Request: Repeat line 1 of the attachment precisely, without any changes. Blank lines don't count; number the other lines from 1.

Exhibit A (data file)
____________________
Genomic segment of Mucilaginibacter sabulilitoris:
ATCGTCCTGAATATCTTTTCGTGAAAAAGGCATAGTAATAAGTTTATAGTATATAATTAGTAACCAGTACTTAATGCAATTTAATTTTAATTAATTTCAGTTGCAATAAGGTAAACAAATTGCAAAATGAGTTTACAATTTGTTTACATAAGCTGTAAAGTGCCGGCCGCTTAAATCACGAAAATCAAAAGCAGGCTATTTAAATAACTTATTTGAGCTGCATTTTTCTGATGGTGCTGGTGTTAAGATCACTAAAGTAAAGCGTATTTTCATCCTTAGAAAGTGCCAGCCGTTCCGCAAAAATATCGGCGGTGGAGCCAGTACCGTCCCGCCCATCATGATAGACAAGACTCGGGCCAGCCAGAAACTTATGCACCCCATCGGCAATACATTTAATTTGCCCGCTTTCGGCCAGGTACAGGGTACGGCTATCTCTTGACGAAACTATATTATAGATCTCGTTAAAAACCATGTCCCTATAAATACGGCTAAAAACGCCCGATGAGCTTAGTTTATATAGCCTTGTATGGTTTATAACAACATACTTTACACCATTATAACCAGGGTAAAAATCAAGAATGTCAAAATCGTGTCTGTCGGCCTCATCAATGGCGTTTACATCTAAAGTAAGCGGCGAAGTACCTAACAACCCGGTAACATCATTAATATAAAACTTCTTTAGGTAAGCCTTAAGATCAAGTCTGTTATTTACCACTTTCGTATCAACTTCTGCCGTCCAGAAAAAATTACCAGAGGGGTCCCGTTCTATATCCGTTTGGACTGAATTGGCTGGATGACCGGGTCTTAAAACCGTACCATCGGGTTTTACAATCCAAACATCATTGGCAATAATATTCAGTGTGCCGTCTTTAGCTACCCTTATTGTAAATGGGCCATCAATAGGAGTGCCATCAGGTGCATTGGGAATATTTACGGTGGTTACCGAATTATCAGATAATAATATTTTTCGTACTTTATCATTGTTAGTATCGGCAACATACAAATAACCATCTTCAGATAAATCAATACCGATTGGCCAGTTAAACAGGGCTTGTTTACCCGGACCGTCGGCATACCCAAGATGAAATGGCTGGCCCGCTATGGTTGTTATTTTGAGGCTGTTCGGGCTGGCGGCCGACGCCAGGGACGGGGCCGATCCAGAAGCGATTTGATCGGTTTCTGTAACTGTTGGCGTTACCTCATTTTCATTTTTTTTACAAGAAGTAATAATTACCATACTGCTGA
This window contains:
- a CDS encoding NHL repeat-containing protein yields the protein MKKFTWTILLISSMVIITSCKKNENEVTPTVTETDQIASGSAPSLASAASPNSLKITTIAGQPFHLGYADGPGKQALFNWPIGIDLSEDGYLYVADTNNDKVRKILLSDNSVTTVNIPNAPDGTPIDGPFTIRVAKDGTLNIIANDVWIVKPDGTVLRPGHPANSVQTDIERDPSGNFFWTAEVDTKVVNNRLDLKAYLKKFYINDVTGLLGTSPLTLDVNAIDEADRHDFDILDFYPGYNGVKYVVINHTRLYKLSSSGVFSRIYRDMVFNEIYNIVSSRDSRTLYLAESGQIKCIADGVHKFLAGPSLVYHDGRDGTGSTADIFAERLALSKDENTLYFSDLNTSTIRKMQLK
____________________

Genomic segment of Mucilaginibacter sabulilitoris: